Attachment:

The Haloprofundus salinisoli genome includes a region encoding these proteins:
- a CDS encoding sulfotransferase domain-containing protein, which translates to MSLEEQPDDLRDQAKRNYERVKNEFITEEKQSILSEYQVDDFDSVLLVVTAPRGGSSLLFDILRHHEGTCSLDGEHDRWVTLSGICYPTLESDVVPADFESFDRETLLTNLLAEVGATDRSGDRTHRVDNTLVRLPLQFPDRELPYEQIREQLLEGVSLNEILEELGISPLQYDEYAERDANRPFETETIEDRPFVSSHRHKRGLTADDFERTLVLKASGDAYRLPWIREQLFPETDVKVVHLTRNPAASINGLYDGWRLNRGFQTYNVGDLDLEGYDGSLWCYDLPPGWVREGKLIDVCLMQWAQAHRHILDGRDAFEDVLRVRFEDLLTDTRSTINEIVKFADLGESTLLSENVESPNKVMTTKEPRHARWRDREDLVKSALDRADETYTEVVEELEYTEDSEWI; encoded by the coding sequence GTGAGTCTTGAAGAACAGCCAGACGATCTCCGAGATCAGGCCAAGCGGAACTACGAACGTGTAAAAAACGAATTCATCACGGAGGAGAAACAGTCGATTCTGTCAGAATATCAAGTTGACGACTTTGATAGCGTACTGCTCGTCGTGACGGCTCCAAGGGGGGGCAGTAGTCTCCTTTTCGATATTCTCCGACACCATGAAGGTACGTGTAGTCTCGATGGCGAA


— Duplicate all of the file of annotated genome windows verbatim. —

The Haloprofundus salinisoli genome includes a region encoding these proteins:
- a CDS encoding sulfotransferase domain-containing protein, which translates to MSLEEQPDDLRDQAKRNYERVKNEFITEEKQSILSEYQVDDFDSVLLVVTAPRGGSSLLFDILRHHEGTCSLDGEHDRWVTLSGICYPTLESDVVPADFESFDRETLLTNLLAEVGATDRSGDRTHRVDNTLVRLPLQFPDRELPYEQIREQLLEGVSLNEILEELGISPLQYDEYAERDANRPFETETIEDRPFVSSHRHKRGLTADDFERTLVLKASGDAYRLPWIREQLFPETDVKVVHLTRNPAASINGLYDGWRLNRGFQTYNVGDLDLEGYDGSLWCYDLPPGWVREGKLIDVCLMQWAQAHRHILDGRDAFEDVLRVRFEDLLTDTRSTINEIVKFADLGESTLLSENVESPNKVMTTKEPRHARWRDREDLVKSALDRADETYTEVVEELEYTEDSEWI; encoded by the coding sequence GTGAGTCTTGAAGAACAGCCAGACGATCTCCGAGATCAGGCCAAGCGGAACTACGAACGTGTAAAAAACGAATTCATCACGGAGGAGAAACAGTCGATTCTGTCAGAATATCAAGTTGACGACTTTGATAGCGTACTGCTCGTCGTGACGGCTCCAAGGGGGGGCAGTAGTCTCCTTTTCGATATTCTCCGACACCATGAAGGTACGTGTAGTCTCGATGGCGAA